Swiss Submitted Surnames

Swiss names are used in the country of Switzerland in central Europe.
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Submitted names are contributed by users of this website. The accuracy of these name definitions cannot be guaranteed.
DALEIDEN German, Dutch (Rare)
Habitational name from a place in the Rhineland called Daleiden.
DAME French, English
From the old French dame, "lady" ultimately from Latin domina, "mistress".
DAMERON French
Nickname for a foppish or effeminate young man, Old French dameron, a derivative of Latin dominus "lord", "master" plus two diminutive endings suggestive of weakness or childishness.
DAMIAN French, Spanish, Italian, Czech, Slovak, Polish
From the medieval personal name Damian, Greek Damianos (from damazein "to subdue"). St. Damian was an early Christian saint martyred in Cilicia in ad 303 under the emperor Domitian, together with his brother Cosmas... [more]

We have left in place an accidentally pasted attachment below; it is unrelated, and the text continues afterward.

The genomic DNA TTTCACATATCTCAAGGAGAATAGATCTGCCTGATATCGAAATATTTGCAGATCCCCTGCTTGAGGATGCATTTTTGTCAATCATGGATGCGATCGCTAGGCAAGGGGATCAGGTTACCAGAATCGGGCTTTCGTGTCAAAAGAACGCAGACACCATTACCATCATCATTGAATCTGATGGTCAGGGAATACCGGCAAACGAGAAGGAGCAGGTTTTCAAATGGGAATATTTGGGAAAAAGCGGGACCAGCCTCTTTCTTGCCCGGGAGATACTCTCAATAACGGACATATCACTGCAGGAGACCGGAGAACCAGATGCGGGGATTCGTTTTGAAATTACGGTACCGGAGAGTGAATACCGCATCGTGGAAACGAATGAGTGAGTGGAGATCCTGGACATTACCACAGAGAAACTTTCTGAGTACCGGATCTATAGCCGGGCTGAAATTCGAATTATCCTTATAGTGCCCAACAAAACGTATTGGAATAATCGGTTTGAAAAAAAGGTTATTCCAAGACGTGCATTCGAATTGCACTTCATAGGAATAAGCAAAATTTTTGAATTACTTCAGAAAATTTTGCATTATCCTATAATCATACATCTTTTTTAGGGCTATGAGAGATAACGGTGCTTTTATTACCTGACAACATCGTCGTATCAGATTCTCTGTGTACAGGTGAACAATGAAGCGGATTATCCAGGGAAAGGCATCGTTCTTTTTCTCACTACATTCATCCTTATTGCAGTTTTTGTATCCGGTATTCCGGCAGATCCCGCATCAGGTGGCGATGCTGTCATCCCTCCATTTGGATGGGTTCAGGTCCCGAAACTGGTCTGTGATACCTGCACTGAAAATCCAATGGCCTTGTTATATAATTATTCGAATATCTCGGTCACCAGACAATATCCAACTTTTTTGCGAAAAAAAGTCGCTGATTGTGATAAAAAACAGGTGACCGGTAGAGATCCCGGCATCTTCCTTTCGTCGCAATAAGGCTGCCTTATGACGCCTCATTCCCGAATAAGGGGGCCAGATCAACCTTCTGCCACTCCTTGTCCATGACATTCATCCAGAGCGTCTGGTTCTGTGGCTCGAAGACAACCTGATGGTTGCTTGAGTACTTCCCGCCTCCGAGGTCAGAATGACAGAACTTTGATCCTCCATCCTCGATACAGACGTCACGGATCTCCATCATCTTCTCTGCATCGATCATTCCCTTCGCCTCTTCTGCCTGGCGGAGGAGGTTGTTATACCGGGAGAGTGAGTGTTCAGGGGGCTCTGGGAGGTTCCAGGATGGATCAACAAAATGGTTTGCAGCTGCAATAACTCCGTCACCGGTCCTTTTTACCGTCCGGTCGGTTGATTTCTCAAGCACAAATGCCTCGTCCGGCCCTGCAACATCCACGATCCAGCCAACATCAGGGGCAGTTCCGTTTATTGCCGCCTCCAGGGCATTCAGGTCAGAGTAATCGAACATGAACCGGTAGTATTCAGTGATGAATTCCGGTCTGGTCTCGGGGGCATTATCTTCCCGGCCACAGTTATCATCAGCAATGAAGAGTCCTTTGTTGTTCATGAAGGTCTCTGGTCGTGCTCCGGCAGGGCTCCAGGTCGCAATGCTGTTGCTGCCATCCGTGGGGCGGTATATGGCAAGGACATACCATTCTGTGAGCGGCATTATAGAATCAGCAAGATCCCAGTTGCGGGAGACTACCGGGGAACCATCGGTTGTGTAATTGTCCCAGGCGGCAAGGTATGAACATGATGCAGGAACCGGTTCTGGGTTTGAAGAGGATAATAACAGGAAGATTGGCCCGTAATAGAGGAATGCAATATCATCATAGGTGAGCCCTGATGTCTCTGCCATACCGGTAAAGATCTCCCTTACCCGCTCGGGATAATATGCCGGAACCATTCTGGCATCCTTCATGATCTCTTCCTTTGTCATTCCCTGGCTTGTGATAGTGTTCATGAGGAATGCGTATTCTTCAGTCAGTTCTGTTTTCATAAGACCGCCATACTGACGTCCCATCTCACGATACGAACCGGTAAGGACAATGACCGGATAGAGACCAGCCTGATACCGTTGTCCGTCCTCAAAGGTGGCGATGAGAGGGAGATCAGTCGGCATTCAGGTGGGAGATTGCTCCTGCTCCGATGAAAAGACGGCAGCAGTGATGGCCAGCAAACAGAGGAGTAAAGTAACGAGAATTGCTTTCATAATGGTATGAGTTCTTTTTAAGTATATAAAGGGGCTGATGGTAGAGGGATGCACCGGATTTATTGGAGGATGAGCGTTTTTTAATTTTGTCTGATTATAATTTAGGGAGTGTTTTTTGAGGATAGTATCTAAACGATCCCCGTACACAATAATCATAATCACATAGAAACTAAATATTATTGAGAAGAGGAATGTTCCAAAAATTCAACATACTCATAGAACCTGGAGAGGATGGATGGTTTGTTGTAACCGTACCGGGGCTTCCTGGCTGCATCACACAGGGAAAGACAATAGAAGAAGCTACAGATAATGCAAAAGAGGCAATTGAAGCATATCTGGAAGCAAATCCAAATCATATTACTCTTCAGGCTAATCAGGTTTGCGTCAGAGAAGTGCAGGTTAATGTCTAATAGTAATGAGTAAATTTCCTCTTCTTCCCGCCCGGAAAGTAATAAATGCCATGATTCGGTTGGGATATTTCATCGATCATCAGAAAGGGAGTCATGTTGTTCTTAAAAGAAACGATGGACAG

DAMM German
From a short form of a personal name containing the Old High German element thank "thanks", "reward".
DAMM German, Danish
Topographic name from Middle High German damm "dike".
DANCY French, English
Denoted a person from Annecy, France.
DANESE Italian
Ethnic name for a Dane, or from the personal name Danese, which was introduced to and popularized in medieval Italy through French Carolingian literature, notably the epics Chanson de Roland and Ogier de Denemarche.
DANESI Italian
it may be a patronymic or plural form of Danese.
DANGERS German
Patronymic from the personal name Anger. Habitational name for someone from the city of Angers.
DANIELE Italian
my mother Eugenia Daniele born Oct 29 1899 lived in casamarciano till 1921, before emigrating to Long Island City in New York .he died at 103 in 2004
DANSER German, French, English
German: variant of Danzer. Altered spelling of English Dancer.... [more]
DANZ German
Derived from a given name, a short form of the name Tandulf, the origins of which are uncertain. (In some cases, however, this surname may have originated as a nickname denoting a person who liked to dance, from the Middle High German word tanz, danz "dance".)